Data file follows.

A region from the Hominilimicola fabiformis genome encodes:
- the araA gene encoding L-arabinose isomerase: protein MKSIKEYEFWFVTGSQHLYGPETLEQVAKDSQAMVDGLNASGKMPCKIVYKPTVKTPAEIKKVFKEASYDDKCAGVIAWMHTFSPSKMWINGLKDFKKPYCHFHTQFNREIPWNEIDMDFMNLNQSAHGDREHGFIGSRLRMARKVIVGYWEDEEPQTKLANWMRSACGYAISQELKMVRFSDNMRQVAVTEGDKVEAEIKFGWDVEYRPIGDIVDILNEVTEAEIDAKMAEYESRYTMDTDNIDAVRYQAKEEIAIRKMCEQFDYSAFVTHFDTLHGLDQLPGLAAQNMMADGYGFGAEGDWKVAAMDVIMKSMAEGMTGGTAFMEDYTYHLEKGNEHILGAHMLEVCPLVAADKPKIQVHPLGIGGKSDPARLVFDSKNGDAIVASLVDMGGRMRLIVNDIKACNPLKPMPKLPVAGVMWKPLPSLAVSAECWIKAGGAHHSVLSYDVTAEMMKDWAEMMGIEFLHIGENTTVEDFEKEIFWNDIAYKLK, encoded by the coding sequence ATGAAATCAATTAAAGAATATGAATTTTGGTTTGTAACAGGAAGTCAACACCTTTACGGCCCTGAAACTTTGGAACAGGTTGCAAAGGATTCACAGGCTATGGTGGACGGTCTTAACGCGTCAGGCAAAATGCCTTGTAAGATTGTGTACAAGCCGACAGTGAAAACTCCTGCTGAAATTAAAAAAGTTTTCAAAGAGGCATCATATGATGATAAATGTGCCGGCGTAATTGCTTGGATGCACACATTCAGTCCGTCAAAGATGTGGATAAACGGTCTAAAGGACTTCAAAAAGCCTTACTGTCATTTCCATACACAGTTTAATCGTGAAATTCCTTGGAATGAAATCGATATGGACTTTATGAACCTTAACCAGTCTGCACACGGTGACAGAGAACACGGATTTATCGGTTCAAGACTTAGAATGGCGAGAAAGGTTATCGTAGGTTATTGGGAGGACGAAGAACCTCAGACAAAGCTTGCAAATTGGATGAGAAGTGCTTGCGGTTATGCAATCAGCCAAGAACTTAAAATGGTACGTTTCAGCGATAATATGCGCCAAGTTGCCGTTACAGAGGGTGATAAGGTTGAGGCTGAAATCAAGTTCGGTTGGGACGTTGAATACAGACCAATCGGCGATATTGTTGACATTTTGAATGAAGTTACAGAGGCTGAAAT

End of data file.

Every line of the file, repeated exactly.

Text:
A region from the Hominilimicola fabiformis genome encodes:
- the araA gene encoding L-arabinose isomerase: protein MKSIKEYEFWFVTGSQHLYGPETLEQVAKDSQAMVDGLNASGKMPCKIVYKPTVKTPAEIKKVFKEASYDDKCAGVIAWMHTFSPSKMWINGLKDFKKPYCHFHTQFNREIPWNEIDMDFMNLNQSAHGDREHGFIGSRLRMARKVIVGYWEDEEPQTKLANWMRSACGYAISQELKMVRFSDNMRQVAVTEGDKVEAEIKFGWDVEYRPIGDIVDILNEVTEAEIDAKMAEYESRYTMDTDNIDAVRYQAKEEIAIRKMCEQFDYSAFVTHFDTLHGLDQLPGLAAQNMMADGYGFGAEGDWKVAAMDVIMKSMAEGMTGGTAFMEDYTYHLEKGNEHILGAHMLEVCPLVAADKPKIQVHPLGIGGKSDPARLVFDSKNGDAIVASLVDMGGRMRLIVNDIKACNPLKPMPKLPVAGVMWKPLPSLAVSAECWIKAGGAHHSVLSYDVTAEMMKDWAEMMGIEFLHIGENTTVEDFEKEIFWNDIAYKLK, encoded by the coding sequence ATGAAATCAATTAAAGAATATGAATTTTGGTTTGTAACAGGAAGTCAACACCTTTACGGCCCTGAAACTTTGGAACAGGTTGCAAAGGATTCACAGGCTATGGTGGACGGTCTTAACGCGTCAGGCAAAATGCCTTGTAAGATTGTGTACAAGCCGACAGTGAAAACTCCTGCTGAAATTAAAAAAGTTTTCAAAGAGGCATCATATGATGATAAATGTGCCGGCGTAATTGCTTGGATGCACACATTCAGTCCGTCAAAGATGTGGATAAACGGTCTAAAGGACTTCAAAAAGCCTTACTGTCATTTCCATACACAGTTTAATCGTGAAATTCCTTGGAATGAAATCGATATGGACTTTATGAACCTTAACCAGTCTGCACACGGTGACAGAGAACACGGATTTATCGGTTCAAGACTTAGAATGGCGAGAAAGGTTATCGTAGGTTATTGGGAGGACGAAGAACCTCAGACAAAGCTTGCAAATTGGATGAGAAGTGCTTGCGGTTATGCAATCAGCCAAGAACTTAAAATGGTACGTTTCAGCGATAATATGCGCCAAGTTGCCGTTACAGAGGGTGATAAGGTTGAGGCTGAAATCAAGTTCGGTTGGGACGTTGAATACAGACCAATCGGCGATATTGTTGACATTTTGAATGAAGTTACAGAGGCTGAAAT